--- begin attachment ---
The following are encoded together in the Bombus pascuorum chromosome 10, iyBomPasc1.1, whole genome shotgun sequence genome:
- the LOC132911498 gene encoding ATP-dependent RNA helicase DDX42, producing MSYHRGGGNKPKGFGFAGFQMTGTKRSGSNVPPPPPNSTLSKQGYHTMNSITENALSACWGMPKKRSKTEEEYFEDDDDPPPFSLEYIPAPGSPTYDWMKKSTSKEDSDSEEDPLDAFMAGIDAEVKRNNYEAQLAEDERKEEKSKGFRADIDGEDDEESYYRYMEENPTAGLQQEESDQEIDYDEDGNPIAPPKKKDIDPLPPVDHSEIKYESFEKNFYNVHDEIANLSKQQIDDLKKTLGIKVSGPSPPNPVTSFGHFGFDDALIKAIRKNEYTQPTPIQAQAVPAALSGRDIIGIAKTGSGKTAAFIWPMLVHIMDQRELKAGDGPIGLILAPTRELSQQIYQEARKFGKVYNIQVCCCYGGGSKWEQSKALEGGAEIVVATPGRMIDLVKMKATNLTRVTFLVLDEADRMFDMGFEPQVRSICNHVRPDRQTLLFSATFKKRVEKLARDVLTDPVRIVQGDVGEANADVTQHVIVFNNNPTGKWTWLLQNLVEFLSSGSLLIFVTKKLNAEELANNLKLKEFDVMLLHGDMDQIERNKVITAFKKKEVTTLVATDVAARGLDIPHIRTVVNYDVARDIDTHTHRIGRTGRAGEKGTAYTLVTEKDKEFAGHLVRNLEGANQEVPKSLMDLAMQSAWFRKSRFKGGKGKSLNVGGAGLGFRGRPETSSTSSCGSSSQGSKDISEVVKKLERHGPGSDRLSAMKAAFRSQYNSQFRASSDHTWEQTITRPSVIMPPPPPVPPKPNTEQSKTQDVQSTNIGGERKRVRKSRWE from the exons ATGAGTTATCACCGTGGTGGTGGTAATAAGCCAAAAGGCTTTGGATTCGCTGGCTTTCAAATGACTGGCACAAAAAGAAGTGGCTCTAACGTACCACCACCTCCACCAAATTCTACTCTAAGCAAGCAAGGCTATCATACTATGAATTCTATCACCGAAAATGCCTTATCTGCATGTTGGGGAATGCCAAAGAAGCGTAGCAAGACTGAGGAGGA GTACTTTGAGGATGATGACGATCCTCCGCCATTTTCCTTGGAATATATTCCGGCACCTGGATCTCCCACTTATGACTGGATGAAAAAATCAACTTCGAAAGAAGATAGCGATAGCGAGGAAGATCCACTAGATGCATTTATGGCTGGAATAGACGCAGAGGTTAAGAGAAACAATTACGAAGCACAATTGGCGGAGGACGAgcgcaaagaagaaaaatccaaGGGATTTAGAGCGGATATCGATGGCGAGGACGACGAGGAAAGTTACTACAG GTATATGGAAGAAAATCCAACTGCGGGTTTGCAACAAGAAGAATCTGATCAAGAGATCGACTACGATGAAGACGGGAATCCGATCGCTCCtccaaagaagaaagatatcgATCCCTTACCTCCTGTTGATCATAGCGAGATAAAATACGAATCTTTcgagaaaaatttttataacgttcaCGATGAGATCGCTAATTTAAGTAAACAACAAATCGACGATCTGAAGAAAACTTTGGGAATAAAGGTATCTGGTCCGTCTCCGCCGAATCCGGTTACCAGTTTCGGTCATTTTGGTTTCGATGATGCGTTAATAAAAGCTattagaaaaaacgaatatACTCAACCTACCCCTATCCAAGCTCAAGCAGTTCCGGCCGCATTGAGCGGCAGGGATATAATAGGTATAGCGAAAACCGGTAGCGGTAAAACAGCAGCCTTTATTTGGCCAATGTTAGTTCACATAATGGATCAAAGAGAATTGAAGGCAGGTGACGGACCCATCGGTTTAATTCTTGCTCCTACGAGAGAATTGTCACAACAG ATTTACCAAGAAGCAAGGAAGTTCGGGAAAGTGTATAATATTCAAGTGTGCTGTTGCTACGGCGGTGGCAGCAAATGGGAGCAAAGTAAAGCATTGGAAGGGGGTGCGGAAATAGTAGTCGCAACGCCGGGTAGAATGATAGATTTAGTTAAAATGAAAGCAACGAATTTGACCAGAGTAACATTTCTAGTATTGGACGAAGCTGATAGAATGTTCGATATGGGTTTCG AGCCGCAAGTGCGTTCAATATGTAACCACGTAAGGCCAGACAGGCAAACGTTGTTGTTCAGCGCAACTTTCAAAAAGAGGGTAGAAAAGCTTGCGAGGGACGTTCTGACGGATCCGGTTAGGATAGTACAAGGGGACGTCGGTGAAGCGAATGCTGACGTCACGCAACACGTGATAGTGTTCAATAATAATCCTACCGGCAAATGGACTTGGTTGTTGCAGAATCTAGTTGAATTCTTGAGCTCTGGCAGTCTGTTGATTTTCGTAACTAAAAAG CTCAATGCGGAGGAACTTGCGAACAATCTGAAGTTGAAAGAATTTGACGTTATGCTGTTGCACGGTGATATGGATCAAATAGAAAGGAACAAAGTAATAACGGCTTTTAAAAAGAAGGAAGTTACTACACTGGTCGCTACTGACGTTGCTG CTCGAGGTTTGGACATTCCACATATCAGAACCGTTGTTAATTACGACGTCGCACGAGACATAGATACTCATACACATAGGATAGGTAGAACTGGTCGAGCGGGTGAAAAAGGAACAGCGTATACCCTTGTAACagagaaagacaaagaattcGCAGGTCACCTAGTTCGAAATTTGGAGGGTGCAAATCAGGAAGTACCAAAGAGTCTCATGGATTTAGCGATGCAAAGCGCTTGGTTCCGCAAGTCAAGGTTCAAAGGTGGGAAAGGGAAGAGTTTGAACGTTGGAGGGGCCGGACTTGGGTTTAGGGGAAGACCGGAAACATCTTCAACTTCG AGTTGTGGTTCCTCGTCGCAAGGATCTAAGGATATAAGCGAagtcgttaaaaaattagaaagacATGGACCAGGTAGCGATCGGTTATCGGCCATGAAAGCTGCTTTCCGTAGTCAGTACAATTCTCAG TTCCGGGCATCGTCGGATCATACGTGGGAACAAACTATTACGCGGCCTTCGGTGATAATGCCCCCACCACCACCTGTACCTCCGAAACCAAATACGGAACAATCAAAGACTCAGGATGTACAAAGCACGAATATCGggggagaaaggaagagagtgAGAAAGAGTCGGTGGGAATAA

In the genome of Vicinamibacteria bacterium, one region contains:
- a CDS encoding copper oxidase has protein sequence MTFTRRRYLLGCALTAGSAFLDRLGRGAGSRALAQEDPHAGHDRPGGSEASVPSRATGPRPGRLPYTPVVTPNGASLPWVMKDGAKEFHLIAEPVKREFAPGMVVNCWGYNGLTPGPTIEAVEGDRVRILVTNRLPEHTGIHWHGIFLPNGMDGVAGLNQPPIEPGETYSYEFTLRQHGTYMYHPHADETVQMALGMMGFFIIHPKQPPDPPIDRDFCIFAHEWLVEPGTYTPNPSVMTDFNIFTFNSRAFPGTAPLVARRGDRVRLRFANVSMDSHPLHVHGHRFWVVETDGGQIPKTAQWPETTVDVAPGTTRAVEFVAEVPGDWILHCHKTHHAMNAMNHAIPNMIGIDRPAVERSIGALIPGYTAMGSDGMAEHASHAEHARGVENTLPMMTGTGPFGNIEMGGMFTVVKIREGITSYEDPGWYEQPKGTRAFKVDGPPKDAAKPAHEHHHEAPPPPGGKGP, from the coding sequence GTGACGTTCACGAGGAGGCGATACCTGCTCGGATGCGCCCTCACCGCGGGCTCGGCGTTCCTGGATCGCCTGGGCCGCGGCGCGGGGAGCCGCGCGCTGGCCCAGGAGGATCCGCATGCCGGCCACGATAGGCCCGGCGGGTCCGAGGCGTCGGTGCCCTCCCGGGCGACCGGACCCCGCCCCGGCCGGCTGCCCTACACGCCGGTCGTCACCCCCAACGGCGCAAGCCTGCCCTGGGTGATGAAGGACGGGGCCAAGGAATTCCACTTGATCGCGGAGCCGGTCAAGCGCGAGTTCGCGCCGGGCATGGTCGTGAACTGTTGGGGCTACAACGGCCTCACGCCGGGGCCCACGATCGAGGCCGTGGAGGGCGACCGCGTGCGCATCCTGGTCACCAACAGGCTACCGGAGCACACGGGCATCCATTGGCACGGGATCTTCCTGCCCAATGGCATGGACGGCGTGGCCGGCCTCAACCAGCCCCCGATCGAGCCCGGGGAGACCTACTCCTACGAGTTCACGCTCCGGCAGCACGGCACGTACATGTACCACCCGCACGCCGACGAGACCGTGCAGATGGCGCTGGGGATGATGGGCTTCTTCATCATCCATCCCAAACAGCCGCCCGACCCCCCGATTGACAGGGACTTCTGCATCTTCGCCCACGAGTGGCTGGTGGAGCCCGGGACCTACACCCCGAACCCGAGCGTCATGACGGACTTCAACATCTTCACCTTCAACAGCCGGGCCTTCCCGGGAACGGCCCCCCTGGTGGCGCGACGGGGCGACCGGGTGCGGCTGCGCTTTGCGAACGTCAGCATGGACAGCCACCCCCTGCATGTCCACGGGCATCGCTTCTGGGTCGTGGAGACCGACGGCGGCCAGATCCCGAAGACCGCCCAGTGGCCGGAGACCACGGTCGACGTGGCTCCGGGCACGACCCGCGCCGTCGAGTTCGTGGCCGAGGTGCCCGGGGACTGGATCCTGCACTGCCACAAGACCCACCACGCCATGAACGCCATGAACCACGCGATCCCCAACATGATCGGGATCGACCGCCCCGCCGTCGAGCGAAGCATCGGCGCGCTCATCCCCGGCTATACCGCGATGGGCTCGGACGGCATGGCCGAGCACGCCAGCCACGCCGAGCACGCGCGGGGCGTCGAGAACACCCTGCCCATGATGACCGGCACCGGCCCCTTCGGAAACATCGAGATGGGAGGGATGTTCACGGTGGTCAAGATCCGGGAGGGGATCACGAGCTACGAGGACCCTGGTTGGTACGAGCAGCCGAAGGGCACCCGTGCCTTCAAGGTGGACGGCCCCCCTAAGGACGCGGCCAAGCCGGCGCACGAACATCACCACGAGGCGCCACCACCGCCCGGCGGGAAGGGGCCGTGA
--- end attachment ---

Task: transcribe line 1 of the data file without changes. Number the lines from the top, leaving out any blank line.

The following are encoded together in the Bombus pascuorum chromosome 10, iyBomPasc1.1, whole genome shotgun sequence genome: